Thursday, 27 June 2019


Much like Emperor Claudius believed he vastly improved Latin orthography with his contribution of three new letters (namely Ⅎ for the w-sound, Ↄ for the ps and bs plosives and a Ⱶ, a half of an haitch that is of disputed meaning), seventh century Chinese Empress Wu Zetian imposed somewhere between a dozen and thirty new characters as a demonstration of her power and influence.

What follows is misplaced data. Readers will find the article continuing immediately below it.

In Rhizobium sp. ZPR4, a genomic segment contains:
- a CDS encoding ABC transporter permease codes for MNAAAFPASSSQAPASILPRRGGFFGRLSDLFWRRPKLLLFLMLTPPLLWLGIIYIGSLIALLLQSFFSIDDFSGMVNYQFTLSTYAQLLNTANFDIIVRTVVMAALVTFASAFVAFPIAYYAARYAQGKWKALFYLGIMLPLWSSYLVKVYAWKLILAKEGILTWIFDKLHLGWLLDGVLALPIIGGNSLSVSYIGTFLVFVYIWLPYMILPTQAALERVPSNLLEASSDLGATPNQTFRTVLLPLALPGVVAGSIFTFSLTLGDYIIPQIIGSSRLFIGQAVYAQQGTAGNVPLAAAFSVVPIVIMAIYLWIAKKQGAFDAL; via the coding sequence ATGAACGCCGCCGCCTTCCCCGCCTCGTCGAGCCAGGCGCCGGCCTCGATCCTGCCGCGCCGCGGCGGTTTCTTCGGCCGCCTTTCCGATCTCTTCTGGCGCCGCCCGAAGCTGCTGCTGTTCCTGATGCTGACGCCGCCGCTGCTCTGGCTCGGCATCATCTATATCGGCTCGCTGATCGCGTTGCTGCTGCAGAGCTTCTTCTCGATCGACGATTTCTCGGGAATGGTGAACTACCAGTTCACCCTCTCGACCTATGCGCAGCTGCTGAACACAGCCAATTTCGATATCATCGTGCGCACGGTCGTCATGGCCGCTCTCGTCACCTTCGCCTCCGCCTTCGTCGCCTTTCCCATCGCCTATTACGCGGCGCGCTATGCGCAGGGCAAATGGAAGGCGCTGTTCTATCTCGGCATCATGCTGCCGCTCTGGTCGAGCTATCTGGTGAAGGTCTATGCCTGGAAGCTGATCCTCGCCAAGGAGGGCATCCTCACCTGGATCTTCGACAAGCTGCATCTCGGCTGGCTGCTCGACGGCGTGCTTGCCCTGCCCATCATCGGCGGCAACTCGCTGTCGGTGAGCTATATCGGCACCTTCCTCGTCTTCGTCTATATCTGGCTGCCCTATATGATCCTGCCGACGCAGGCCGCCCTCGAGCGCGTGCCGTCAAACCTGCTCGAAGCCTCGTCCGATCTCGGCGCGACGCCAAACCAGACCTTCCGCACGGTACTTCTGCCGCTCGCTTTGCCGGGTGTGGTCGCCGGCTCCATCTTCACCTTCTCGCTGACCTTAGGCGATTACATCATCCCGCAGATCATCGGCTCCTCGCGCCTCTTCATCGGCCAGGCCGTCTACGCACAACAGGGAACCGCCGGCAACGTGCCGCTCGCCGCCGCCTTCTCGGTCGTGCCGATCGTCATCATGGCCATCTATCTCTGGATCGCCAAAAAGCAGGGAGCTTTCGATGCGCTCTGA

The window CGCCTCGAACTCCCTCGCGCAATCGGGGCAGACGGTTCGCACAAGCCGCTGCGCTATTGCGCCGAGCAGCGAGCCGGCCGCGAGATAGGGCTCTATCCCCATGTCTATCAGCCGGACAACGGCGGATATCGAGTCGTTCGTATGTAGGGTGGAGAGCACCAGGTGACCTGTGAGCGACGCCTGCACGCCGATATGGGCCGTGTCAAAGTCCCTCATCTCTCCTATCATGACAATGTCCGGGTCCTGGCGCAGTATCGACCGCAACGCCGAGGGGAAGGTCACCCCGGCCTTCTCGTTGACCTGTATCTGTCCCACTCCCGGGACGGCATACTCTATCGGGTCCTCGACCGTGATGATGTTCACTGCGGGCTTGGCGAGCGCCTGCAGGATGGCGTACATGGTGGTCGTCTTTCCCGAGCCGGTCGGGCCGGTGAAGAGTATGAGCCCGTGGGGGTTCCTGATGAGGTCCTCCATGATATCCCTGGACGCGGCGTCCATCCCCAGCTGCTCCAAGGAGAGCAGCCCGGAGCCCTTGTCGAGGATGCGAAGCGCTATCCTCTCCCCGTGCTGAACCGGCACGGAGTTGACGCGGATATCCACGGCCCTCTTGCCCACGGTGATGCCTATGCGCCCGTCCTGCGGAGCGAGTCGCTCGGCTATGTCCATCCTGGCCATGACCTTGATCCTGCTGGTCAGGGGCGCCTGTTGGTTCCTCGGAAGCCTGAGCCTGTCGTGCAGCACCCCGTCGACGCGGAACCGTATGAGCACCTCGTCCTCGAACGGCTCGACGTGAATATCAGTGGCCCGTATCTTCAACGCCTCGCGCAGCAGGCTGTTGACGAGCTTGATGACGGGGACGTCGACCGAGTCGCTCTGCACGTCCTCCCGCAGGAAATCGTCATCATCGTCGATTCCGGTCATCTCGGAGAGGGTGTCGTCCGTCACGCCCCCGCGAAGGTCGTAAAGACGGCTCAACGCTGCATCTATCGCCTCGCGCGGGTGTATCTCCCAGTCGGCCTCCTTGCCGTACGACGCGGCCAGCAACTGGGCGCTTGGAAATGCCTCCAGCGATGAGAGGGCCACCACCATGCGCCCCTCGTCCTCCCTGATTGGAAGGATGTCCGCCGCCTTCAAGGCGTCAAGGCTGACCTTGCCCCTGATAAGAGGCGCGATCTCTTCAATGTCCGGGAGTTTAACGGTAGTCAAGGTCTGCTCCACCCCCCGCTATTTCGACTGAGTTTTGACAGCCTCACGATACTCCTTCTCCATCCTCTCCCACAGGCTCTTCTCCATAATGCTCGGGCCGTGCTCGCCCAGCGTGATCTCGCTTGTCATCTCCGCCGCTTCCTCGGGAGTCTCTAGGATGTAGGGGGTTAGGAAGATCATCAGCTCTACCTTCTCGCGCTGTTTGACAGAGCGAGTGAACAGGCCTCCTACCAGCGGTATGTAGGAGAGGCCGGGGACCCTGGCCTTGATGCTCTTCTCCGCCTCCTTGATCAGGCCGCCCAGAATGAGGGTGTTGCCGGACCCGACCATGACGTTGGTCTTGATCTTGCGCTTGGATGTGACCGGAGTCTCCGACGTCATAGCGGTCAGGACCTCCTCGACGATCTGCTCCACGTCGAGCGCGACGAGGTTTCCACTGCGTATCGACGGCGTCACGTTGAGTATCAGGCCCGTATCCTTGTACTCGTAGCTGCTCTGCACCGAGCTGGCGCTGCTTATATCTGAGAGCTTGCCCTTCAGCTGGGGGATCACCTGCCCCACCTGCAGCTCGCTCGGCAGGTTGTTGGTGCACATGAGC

In both cases, use of the new characters was mandated but quickly were abandoned and reverted to their old style of writing (see also) after their reigns ended, though unlike with the Romans, a few of the so called Zeitan characters have been incorporated into modern usage. For example, the Empress wanted the term xīng, star to be rendered as 〇 instead of 星, with the former ideogram now representing the number zero, and Wu thought the perfectly cromulent way of expessing a person (rén, 人) should be articulated 𤯔, that is the ideogram for life capped with numeral one to convey the aphorism that everyone only lives once, adopted for contemporary parlance